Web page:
In California, is countering climate change worth the cost?
Your Sept. 6 editorial, "California's inconvenient truth," sees obstacles, rather than opportunities, where climate change is concerned. We in the US have a president who calls solutions too expensive, even as climate-change-driven disasters ring up their own astronomical toll and as entire climate- saving industries go unborn due to his lack of vision and leadership.
The solutions for climate change are, by and large, win-win answers that will save us money in the longterm via more fuel-efficient cars, houses, and businesses. If there are short-term, front-end costs, so be it; economy at the expense of the planet's future is morally unthinkable.
The "inconvenient truth" is that many ignore the absolutely unacceptable cost of doing nothing. Are we, for example, willing to pay the "costs" of losing polar bears, penguins, and myriad other species, or entire cities, or at-sea-level nations as we discover it is too late to act?
While much of the answer is in slowing out-of-control population growth and consumption in the leading carbon-producing nations of China, India, and the United States (which is headed toward a billion people this century), it is embarrassing that we do nothing, while Germany, Japan, and Norway move forward for the sake of the planet – and their own economies.
Rio Rancho, N.M.
Regarding your Sept. 6 editorial about California's new law aimed at reducing carbon emissions: Isn't it obvious that this "mandate" will end up just like the one passed by the California Air Resources Board that "mandated" electric car sales? (CARB later loosened the mandate's requirements.) The California legislature can't figure out how to get what it wants without it costing people's pocketbooks or the economy.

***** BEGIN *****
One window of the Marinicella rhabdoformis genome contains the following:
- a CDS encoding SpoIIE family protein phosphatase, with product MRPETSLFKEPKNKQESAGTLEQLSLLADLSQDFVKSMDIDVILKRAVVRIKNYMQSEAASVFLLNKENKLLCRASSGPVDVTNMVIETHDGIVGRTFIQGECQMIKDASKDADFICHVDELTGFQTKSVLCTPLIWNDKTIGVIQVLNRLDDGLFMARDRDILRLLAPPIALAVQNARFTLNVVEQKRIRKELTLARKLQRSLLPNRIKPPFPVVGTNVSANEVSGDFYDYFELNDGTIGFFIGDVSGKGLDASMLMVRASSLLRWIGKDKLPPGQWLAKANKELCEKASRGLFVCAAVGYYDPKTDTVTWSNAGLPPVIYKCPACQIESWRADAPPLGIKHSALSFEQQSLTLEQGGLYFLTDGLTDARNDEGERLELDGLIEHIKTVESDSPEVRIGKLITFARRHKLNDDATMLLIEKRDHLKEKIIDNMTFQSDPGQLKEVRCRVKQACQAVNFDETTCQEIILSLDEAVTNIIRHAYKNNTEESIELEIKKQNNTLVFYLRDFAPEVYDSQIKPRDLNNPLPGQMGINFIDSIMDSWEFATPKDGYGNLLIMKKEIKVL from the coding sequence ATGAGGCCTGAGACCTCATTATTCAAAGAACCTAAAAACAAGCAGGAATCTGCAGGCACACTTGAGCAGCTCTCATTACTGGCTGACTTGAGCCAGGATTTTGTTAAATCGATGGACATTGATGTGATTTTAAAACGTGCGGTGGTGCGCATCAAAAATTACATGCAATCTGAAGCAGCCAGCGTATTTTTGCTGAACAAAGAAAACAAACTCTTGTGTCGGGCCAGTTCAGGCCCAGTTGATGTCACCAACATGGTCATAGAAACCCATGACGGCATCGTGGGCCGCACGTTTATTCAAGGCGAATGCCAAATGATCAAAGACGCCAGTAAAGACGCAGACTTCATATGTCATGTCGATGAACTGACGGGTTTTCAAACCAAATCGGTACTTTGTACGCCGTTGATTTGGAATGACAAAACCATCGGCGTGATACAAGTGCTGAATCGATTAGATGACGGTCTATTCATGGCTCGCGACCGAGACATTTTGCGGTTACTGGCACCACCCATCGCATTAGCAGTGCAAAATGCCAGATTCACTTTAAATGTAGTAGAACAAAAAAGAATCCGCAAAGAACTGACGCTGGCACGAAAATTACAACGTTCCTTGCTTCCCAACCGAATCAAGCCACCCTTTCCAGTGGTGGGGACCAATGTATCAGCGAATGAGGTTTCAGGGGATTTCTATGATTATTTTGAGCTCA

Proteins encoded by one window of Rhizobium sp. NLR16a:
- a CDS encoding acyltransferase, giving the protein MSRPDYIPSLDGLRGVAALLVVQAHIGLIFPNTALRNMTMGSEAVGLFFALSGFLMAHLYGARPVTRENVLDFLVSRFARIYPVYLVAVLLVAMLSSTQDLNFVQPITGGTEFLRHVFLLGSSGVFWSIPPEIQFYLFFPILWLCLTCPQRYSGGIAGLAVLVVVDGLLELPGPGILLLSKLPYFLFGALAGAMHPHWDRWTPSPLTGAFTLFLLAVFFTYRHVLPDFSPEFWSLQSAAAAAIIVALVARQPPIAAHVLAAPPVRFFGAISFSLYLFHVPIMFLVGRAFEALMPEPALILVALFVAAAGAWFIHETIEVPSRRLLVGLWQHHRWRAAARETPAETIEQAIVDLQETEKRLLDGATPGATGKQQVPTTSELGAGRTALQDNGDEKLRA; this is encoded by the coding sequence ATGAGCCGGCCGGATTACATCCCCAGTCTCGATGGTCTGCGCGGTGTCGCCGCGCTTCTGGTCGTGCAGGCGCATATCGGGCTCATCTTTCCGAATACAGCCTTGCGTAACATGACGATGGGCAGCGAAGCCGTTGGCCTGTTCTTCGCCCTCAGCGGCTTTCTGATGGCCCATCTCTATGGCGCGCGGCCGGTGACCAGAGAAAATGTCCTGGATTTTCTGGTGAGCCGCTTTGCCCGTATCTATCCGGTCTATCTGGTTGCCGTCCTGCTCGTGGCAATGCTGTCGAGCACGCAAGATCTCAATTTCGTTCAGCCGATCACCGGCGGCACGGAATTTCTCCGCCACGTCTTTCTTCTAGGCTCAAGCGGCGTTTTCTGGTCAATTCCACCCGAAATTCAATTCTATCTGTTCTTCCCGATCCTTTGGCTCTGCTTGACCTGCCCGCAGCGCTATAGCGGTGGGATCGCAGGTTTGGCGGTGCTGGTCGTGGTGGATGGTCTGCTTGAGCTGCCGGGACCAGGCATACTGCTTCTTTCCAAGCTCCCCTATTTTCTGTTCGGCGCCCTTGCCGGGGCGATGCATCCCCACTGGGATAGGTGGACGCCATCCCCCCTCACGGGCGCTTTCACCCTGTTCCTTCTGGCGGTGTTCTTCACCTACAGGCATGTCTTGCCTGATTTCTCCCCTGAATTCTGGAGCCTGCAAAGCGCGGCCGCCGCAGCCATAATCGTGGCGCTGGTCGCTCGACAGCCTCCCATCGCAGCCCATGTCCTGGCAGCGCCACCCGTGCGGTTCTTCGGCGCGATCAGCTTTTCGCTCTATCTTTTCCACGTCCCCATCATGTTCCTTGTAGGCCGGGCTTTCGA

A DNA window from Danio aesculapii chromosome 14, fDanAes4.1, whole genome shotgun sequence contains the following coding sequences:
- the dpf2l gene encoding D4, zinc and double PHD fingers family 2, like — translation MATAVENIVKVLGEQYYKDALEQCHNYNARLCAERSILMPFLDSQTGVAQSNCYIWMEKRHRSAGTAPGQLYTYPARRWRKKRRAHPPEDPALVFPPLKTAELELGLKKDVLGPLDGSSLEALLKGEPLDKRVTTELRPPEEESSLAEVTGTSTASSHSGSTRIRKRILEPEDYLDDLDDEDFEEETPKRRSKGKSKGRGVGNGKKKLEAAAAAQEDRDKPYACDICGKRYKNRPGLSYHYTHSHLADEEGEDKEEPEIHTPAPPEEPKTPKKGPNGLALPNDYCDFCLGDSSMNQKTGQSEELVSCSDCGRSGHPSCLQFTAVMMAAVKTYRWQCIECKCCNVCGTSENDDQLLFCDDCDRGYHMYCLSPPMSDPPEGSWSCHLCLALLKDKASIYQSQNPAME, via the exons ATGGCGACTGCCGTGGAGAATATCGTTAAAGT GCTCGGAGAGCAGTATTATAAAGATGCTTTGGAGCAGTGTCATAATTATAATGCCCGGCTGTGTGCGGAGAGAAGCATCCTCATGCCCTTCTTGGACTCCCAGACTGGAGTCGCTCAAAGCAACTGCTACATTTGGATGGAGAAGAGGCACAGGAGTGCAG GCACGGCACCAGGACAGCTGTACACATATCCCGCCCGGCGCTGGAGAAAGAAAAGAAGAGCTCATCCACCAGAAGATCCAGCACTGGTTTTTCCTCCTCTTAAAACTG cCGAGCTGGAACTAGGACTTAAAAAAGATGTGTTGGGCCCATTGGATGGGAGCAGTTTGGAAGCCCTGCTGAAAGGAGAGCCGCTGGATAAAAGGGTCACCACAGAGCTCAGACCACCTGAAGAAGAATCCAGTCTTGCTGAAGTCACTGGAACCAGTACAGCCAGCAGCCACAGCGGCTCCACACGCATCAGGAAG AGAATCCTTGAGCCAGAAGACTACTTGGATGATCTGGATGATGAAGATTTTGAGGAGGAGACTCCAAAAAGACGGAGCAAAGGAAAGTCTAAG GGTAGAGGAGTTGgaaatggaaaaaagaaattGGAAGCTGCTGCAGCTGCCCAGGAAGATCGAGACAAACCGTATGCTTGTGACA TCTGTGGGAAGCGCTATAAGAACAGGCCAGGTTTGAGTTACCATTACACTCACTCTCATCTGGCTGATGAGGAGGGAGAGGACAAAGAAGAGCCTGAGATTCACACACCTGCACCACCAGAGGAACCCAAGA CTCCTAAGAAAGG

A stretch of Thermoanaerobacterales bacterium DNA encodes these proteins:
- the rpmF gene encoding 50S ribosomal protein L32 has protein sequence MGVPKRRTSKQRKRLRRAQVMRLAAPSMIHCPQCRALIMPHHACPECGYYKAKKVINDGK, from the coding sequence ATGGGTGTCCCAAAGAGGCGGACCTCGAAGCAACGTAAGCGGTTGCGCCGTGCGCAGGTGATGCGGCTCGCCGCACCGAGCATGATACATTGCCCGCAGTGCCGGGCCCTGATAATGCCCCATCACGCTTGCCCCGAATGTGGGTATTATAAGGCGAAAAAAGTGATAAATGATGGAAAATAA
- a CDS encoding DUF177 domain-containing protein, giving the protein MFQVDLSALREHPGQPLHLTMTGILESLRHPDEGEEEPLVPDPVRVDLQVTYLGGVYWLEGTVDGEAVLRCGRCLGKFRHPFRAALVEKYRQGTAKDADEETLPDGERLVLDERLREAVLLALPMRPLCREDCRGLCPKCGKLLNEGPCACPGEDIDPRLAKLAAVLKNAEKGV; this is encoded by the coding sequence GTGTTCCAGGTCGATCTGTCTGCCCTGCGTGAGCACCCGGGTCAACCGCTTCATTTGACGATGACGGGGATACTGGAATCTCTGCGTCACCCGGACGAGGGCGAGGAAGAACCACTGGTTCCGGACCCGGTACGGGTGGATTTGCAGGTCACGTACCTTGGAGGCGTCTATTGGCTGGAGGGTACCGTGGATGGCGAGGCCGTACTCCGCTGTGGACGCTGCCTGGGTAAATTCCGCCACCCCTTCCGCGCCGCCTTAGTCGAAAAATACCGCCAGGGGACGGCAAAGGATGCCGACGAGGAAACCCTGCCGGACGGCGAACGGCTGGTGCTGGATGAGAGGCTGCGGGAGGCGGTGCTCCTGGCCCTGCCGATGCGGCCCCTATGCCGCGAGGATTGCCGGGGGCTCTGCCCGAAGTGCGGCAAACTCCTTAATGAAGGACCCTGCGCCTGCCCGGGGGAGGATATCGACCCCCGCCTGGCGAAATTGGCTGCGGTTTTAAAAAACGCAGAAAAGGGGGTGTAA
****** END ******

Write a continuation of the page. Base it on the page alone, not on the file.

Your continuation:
The US and other countries' legislatures should take note. If you push too hard in one territory, business and manufacturing moves elsewhere. It is not likely that you will ever get all the world to implement harsh limitations on current technology. Fossil fuels are still relatively cheap. Laws may be put on the books, but enforcement is another thing altogether.
I am still waiting to see the Al Gores of the world report on what level of man-made greenhouse gases is acceptable and will not result in the predicted catastrophic effects. From the few reports I have seen, the acceptable level of greenhouse gases is not anywhere near as high as Kyoto levels.
Perhaps tax money and public persuasion would be better spent moving populations away from the coastal areas – because if the predictions prove true, current plans to reduce greenhouse gases will not progress fast enough to prevent catastrophe.
Regarding her Aug. 31 Opinion piece, "How to bridge two views of success in Iraq": Janessa Gans's description of the different perceptions between Iraqis and Americans shows a great gap to be bridged. But how useful such clarifications are! They are a start to understanding what is needed to build the bridges so needed to win the peace in Iraq.
More efforts should be made to work from such a basis of critical thinking and understanding.
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